by Locker Room contributor
Read Rich Karlgaard’s Wall Street Journal op-ed. Karlgaard, the publisher of Forbes, gets it.
We do know the following: One, Steve Jobs is a much better salesman than Barack Obama. The president should visit Cupertino and take some lessons. Two, if America is to rediscover its mojo and grow its way out of debt and deficits?and not just pin the tail on the rich, or inflate it all away?it needs to liberate the new generation of Steve Jobses. Today, that challenge seems daunting. But the 1970s, the decade of Apple’s birth, offers hope that hardy seeds can take root even in bad climates.
Mr. Obama and his advisers need to grasp this essential fact: Entrepreneurs are not just a cute little subsector of the American economy. They are the whole game. They will give us tomorrow’s Apples and the multiplier effect of small businesses and exciting new jobs that go with them. Entrepreneurs are necessary to keep our large multinationals on their toes. It’s no coincidence that the entrepreneurial flowering of the 1970s forced a managerial revolution in large companies during the 1980s and 1990s. Without Steve Jobs, there would have been no Lou Gerstner to reinvent IBM in the ’90s. Entrepreneurs like Steve Jobs make everyone better.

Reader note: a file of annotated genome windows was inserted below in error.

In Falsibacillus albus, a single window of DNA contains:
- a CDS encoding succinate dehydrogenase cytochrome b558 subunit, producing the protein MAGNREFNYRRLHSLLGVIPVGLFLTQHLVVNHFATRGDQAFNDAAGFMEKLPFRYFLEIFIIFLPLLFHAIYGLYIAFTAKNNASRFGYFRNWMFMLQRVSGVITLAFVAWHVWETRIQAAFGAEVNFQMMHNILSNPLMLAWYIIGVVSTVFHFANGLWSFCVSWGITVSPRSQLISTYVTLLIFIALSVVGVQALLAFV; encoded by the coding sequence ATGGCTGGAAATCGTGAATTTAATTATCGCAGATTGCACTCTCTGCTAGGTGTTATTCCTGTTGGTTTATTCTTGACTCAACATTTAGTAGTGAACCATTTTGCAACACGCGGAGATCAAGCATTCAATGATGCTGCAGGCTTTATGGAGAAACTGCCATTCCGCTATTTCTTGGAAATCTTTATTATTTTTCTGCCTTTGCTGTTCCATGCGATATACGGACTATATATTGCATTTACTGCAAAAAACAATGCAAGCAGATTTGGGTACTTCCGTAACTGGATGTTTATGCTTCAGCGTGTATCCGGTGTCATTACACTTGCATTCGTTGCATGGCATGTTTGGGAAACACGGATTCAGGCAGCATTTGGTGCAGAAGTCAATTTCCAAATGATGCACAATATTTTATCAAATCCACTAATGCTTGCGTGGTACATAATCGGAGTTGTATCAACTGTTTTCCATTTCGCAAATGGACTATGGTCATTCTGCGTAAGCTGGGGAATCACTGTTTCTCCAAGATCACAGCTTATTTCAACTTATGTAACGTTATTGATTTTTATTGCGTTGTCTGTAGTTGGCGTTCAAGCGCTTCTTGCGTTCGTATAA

“Entrepreneurs are not just a cute little subsector of the American economy. They are the whole game.” True dat.